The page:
United States District Court, N.D. Illinois, Eastern Division
SIMEON WASHA AMEN RA ex rel. SIMEON LEWIS, Plaintiff,
INTERNAL REVENUE SERVICE, UNITED STATES, Defendant.
MEMORANDUM OPINION AND ORDER
JOHN Z. LEE, District Judge.
Plaintiff Simeon Washa Amen Ra, ex rel. Simeon Lewis ("Amen Ra") filed this suit pro se against Defendant United States of America, alleging that the Internal Revenue Service ("IRS") garnished his wages and withheld income tax in violation of the Fair Debt Collection Practices Act ("FDCPA"), 15 U.S.C. § 1692 et seq.; the Federal Debt Collection Procedures Act, 28 U.S.C. § 3001 et seq.; the Fourth and Fifth Amendments to the U.S. Constitution; the Uniform Lien Registration Act, 770 Ill. Comp. Stat. § 110; the Internal Revenue Code ("Code"), 26 U.S.C. § 7422; and three federal criminal statutes, 18 U.S.C. §§ 241, 242, and 1346. Amen Ra seeks damages in the amount of $156, 642.99, and the IRS now moves to dismiss his Complaint pursuant to Rules 12(b)(1) and 12(b)(6) of the Federal Rules of Civil Procedure. For the following reasons, the Court grants in part and denies in part the IRS's motion to dismiss.
Amen Ra's claims arise from the IRS's withholding of income tax and garnishment of wages through Amen Ra's employer, BNSF Railway Company, for unpaid income tax assessments for the years 2007, 2008, and 2009. Compl. ¶¶ 11, 18, 29. The IRS began garnishing Amen Ra's wages in October 2012, and Amen Ra claims to have received no Notice of Deficiency for the unpaid tax assessments prior to this time. From March 2010 to March 2014, Amen Ra submitted letters to the IRS to contest his income tax withholdings and garnishment of wages. Pl.'s Mem. Opp'n ¶ 7; Compl. ¶¶ 10, 14, 15, 28. Ultimately, Amen Ra filed this lawsuit on October 22, 2014, alleging that the IRS's actions violated his constitutional rights as well as various civil and criminal statutes. Id. ¶ 89.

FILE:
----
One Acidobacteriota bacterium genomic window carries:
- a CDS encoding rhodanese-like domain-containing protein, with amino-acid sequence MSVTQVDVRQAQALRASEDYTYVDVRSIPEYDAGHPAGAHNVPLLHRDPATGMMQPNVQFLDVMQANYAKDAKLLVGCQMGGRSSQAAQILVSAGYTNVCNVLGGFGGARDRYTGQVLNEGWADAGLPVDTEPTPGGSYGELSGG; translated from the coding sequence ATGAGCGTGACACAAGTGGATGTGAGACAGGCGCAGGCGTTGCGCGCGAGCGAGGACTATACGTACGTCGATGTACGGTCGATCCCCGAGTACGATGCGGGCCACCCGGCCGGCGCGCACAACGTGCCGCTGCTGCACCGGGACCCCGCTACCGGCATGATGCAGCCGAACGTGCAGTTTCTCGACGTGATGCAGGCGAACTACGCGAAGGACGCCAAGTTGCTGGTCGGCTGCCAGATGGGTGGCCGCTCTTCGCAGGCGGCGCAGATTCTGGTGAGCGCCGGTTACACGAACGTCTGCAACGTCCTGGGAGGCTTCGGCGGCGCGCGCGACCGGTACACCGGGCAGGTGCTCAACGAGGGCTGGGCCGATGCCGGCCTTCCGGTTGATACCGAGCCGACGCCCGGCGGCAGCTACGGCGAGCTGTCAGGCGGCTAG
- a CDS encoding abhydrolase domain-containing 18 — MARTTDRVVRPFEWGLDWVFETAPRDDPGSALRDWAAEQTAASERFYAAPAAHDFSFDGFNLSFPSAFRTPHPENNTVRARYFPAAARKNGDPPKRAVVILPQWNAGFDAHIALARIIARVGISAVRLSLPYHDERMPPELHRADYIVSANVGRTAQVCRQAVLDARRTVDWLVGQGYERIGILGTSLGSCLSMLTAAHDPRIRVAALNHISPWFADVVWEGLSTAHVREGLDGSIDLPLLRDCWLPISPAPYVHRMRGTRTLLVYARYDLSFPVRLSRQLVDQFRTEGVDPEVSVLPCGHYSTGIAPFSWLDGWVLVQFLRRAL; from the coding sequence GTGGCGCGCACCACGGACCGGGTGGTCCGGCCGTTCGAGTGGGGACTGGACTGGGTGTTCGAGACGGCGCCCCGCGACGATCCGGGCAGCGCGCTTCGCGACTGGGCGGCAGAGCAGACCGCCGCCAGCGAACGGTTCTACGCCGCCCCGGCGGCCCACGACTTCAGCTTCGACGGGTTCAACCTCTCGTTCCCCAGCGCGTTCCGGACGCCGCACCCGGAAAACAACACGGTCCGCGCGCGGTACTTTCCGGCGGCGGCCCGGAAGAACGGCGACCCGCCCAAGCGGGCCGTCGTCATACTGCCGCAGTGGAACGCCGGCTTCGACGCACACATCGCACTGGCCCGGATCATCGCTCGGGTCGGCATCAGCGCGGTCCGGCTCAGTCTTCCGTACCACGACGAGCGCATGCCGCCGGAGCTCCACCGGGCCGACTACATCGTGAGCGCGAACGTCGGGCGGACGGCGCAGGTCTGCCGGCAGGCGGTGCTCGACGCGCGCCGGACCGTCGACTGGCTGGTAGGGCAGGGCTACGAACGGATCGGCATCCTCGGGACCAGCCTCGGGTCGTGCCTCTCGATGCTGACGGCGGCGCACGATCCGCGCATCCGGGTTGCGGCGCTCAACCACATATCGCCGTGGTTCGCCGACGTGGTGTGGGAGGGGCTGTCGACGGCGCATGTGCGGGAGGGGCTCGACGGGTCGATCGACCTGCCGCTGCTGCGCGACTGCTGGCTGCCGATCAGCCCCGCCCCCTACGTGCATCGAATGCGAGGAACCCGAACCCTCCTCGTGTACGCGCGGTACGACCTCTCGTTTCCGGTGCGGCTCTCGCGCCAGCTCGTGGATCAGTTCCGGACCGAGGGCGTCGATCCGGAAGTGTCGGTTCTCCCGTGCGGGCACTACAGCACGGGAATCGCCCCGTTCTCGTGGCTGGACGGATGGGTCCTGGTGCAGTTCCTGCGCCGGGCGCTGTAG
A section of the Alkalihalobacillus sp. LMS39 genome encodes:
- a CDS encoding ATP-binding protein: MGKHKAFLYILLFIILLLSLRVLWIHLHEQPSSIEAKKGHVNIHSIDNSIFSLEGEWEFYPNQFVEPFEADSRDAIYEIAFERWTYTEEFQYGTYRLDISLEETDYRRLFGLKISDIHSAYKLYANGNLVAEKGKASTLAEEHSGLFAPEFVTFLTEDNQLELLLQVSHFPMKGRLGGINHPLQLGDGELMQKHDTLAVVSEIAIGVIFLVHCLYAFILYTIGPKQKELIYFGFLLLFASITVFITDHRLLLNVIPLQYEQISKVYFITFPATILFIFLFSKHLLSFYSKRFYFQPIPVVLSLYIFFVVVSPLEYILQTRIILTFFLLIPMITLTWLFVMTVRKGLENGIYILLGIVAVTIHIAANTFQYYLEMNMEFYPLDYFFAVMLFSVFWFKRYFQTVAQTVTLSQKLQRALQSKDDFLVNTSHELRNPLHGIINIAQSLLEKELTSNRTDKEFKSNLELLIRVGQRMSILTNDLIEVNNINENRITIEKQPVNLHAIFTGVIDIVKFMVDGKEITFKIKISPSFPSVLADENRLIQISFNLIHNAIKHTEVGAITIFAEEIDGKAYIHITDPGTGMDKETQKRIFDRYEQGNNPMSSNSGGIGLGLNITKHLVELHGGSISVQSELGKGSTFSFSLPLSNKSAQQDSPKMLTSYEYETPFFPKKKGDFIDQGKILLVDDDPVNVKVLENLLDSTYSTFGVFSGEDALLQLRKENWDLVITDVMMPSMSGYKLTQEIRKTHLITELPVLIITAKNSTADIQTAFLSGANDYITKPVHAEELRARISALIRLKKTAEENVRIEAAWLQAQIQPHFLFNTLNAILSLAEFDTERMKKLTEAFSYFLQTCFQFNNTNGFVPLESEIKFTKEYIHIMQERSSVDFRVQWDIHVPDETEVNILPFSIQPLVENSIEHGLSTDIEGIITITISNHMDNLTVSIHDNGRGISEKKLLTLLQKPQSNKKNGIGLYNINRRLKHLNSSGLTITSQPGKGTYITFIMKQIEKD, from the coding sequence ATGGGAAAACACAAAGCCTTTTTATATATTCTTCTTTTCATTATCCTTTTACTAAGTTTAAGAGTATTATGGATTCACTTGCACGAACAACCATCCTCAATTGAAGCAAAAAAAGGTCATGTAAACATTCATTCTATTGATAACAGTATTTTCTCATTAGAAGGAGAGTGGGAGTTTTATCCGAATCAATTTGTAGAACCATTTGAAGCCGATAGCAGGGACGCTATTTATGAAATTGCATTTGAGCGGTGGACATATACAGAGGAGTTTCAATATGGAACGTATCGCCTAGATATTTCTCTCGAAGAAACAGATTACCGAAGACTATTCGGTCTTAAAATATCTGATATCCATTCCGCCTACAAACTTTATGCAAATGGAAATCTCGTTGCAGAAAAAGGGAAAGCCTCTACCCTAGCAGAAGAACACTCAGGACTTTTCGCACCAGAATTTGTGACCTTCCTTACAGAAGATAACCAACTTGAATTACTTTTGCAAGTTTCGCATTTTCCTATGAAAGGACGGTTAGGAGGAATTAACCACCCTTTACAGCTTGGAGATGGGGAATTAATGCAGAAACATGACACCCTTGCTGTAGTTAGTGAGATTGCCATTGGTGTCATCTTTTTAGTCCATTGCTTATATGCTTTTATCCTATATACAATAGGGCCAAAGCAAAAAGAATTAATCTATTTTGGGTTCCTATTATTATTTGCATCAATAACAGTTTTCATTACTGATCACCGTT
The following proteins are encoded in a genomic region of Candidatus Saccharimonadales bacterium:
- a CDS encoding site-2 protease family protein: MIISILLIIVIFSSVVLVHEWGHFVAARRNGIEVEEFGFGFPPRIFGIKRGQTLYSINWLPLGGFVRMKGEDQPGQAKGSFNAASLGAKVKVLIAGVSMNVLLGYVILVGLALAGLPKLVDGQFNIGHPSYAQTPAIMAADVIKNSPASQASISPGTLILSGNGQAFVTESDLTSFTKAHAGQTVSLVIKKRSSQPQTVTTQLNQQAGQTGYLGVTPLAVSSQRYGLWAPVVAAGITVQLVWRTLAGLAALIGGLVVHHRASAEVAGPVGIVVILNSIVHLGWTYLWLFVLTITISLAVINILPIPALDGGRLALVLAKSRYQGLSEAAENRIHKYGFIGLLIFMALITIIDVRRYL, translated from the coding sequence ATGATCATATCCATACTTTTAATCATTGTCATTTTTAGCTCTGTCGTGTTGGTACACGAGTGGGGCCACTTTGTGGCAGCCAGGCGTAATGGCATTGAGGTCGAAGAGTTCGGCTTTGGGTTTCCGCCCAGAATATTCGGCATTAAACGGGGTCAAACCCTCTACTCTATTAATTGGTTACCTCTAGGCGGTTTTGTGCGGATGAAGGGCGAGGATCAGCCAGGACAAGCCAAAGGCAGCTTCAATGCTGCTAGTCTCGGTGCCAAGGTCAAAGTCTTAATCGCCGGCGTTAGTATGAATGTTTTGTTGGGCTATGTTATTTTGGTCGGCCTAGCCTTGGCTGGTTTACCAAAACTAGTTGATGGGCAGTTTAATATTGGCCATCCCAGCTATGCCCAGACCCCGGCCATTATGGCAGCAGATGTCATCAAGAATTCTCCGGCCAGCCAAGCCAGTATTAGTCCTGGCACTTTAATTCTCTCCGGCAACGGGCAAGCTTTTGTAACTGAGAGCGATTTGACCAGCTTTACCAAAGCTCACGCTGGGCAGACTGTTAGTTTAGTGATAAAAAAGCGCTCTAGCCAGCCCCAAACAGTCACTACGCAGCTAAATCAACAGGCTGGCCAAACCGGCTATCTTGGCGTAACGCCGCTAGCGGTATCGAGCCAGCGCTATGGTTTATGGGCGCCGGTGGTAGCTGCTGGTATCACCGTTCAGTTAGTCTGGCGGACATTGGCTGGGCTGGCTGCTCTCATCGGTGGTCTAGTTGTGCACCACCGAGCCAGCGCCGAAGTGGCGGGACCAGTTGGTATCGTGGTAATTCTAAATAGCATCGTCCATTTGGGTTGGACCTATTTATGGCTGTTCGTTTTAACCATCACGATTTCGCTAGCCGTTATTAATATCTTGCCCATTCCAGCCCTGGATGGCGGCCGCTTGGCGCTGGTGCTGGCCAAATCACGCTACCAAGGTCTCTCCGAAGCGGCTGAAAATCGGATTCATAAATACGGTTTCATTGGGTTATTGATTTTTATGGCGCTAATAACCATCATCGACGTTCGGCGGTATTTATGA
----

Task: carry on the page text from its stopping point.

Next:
A motion to dismiss pursuant to Rule 12(b)(1) tests the jurisdictional sufficiency of the complaint. "When ruling on a motion to dismiss for lack of subject matter jurisdiction under Federal Rule of Civil Procedure 12(b)(1), the district court must accept as true all well-pleaded factual allegations, and draw reasonable inferences in favor of the plaintiff." Ezekiel v. Michel, 66 F.3d 894, 897 (7th Cir. 1995). But "[t]he district court may properly look beyond the jurisdictional allegations of the complaint and view whatever evidence has been submitted on the issue to determine whether in fact subject matter jurisdiction exists." Capitol Leasing Co. v. F.D.I.C., 999 F.2d 188, 191 (7th Cir. 1993) (quoting Grafon Corp. v. Hausermann, 602 F.2d 781, 783 (7th Cir. 1979)). "[I]f the complaint is formally sufficient but the contention is that there is in fact no subject matter jurisdiction, the movant may use affidavits and other material to support the motion." United Phosphorus, Ltd. v. Angus Chem. Co., 322 F.3d 942, 946 (7th Cir. 2003), overruled on other grounds by Minn-Chem, Inc. v. Agrium, Inc., 683 F.3d 845, 848 (7th Cir. 2012). "The burden of proof on a 12(b)(1) issue is on the party asserting jurisdiction." Id.